“Why is this so important?” I ask Andy. “Because government may only choose a partial DRS rather than a full DRS if they don’t understand the full extent of the problem. If we are fed up of seeing these plastic, metal and glass drinking containers in natural environments, we need a fully inclusive DRS.”

And for us humans to be careful and thoughtful in how we discard our unwanted rubbish, I add quietly.

Bottle plastic, bottles, glass and metal cans

“If we have a fully inclusive DRS”, says Andy, “these drinking containers would all have a monetary value and therefore will be less likely to be discarded, whether accidentally or on purpose.”

This ‘on purpose’ part is really important to Andy, “as sometimes when we see rubbish discarded, we can automatically blame someone.”

Photo: Strandliners

Non-blame perspective

“This is about us asking questions, not about blaming anyone.”

Strandliners “engages with ‘polluters” as stakeholders, not adversaries. It’s a cross-community effort. “If we work together, we all have a better chance of turning back the plastic tide”, writes Andy on the website.

“So far we have nearly 1,200 bottle and can recordings locally (within Hastings and Rother) since the beginning of April.”

Strandliners’ story

The core of Strandliners’ mission is recording the rubbish and litter pollution that is in our marine and riverine environments. Why? Because only when you record this pollution can you begin to reduce the amount at source.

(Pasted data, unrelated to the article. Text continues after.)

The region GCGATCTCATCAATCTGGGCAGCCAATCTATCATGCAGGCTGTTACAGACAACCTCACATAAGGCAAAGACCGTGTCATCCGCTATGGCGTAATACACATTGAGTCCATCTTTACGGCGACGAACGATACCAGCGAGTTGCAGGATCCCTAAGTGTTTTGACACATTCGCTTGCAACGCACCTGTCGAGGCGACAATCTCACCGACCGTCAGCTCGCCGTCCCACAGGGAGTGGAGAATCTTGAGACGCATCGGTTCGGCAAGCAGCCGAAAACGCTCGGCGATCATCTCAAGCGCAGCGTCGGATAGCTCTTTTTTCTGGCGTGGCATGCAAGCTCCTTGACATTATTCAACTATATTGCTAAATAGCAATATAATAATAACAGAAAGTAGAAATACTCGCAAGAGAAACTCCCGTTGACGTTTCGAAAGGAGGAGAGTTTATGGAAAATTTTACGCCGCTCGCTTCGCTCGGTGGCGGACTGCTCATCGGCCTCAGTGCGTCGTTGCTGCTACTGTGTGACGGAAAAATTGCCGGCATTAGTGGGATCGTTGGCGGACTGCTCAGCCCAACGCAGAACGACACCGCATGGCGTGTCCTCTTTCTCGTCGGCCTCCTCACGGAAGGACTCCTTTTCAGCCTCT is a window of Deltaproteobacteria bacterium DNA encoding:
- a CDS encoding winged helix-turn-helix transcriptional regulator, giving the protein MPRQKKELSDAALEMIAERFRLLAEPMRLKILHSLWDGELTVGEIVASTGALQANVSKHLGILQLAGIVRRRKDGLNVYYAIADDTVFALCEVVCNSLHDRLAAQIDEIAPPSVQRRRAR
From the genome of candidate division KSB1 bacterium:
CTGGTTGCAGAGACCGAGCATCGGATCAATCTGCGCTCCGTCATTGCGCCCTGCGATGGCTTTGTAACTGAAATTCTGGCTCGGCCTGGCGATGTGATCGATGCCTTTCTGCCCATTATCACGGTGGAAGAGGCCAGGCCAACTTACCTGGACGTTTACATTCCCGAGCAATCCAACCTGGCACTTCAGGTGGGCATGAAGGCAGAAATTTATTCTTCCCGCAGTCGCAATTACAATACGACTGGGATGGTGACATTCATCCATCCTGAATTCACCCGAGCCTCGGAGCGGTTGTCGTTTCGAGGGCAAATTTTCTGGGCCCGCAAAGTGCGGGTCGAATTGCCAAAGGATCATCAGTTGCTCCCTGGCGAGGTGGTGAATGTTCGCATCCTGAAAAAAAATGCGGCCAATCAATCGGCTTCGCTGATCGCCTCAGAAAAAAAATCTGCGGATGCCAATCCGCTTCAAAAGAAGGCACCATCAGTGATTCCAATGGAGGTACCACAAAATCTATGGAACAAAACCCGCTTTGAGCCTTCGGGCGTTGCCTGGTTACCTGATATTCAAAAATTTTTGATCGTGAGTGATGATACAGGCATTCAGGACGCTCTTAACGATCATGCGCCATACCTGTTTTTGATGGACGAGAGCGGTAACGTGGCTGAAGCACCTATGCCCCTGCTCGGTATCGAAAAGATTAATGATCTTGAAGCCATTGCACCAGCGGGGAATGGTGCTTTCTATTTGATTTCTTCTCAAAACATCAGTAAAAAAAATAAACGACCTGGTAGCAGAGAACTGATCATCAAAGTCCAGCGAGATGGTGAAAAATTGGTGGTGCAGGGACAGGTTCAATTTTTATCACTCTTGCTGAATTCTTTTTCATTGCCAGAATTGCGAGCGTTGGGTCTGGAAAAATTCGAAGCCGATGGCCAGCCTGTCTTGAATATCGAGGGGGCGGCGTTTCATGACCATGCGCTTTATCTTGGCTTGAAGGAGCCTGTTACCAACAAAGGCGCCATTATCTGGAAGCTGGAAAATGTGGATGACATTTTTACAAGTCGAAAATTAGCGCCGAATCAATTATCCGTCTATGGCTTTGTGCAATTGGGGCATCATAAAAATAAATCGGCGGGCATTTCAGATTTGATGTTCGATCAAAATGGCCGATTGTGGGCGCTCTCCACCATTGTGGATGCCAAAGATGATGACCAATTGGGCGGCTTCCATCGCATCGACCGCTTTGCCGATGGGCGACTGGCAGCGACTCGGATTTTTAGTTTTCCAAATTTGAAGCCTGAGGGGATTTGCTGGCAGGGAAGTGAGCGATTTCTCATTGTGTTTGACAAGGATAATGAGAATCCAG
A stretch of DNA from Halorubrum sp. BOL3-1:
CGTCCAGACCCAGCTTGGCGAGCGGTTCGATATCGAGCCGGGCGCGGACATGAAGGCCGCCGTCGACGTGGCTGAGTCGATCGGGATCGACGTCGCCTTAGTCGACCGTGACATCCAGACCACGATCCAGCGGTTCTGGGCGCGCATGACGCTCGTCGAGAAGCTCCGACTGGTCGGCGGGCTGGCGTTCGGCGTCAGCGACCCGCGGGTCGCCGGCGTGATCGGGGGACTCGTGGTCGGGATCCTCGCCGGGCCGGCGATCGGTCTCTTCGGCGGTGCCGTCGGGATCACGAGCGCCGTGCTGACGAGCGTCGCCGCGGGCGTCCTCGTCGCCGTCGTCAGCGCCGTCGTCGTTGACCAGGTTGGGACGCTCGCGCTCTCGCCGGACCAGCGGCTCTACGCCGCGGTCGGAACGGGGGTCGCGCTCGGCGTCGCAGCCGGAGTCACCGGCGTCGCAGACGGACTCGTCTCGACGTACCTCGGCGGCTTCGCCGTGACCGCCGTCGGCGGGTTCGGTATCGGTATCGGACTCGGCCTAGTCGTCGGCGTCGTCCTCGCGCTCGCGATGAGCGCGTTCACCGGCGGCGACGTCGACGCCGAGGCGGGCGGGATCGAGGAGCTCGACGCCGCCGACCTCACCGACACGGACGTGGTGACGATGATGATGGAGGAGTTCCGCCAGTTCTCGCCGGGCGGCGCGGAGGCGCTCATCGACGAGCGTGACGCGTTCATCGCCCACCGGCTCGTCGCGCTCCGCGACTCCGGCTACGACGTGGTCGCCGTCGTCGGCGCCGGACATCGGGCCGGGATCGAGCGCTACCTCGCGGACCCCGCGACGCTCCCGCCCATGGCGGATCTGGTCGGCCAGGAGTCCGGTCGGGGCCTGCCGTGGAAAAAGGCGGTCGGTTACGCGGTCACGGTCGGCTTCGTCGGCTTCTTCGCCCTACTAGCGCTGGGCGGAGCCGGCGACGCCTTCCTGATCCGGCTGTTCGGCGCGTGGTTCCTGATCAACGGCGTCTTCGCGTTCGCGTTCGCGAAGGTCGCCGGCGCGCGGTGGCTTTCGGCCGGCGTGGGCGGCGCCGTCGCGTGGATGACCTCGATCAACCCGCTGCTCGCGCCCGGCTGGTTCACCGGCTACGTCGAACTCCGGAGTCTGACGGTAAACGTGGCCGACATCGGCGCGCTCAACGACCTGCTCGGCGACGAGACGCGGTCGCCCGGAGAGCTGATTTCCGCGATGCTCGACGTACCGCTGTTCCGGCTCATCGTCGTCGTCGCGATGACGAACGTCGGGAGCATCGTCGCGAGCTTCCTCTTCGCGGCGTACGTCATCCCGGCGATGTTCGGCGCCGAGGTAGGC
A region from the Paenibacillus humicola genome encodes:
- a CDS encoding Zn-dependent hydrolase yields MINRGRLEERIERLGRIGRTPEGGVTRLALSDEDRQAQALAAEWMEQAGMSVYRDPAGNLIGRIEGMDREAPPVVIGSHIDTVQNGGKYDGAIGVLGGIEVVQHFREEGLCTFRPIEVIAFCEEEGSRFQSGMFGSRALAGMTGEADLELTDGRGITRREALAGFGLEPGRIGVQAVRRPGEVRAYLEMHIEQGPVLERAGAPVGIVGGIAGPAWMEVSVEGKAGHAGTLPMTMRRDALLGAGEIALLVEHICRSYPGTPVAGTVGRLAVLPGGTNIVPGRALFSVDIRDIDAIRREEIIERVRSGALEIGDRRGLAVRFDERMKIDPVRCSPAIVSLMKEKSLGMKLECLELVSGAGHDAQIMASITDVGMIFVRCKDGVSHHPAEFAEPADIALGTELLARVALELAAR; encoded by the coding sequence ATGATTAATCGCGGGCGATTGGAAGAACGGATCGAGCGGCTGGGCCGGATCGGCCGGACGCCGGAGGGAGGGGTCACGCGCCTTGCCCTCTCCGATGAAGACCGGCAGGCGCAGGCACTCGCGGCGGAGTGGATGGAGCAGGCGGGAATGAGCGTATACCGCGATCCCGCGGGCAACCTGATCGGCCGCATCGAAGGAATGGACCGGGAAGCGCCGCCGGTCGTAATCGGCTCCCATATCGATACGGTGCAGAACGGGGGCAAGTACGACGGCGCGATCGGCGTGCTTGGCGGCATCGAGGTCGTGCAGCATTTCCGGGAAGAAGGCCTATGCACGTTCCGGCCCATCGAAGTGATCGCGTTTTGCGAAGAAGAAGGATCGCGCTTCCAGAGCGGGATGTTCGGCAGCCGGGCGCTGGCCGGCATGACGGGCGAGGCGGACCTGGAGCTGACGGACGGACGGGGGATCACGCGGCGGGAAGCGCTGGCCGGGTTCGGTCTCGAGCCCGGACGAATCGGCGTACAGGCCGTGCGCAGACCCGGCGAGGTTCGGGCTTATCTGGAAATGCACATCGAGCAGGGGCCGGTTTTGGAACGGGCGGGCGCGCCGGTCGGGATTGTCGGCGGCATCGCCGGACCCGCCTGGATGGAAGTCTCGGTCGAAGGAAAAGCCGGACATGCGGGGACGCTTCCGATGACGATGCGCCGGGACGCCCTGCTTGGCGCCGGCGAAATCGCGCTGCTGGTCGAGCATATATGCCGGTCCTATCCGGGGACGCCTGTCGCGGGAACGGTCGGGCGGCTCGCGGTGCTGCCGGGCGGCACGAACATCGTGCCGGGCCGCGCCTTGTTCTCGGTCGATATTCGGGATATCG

“Many people are aware of the challenge – of plastic pollution specifically – and walking at the beach or riverbank, they’ll pick up larger items and put them in the bin”, says Andy. “However, we need to work out a way where everyone can record exactly what they’re removing from the natural environment so that we can change how things are.”

Strandliners’ volunteers collecting human-made rubbish on the beach. Photo: Strandliners

Dedicated team of volunteers
 
Strandliners’ continuing existence and power is down to its dedicated team of volunteers, who each participated in the UN Environmental Programme: the MOOC (Massive Open Online Course) on marine litter.

Andy Dinsdale, a dedicated, caring and passionate man

“I’ve been surveying beaches since 2004,” Andy told me. “Strandliners came about in 2012 and became a CIC in 2018. It’s all totally reliant on the brilliant volunteers.” I asked what the volunteers contribute.“Keeping me focused and keeping me going”, laughs Andy.

“They also pick up items of rubbish, collate their findings on survey sheets, bag up the rubbish and take it away, upload data to national and international organisations, deal with membership, editing for magazines, proof-reading, writing articles, baking cakes and biscuits to keep us all going in all weathers, planning strategies to spread the word. I couldn’t do what I’m doing without them.”

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Posted 04:35 Tuesday, May 4, 2021 In: Nature

Also in: Nature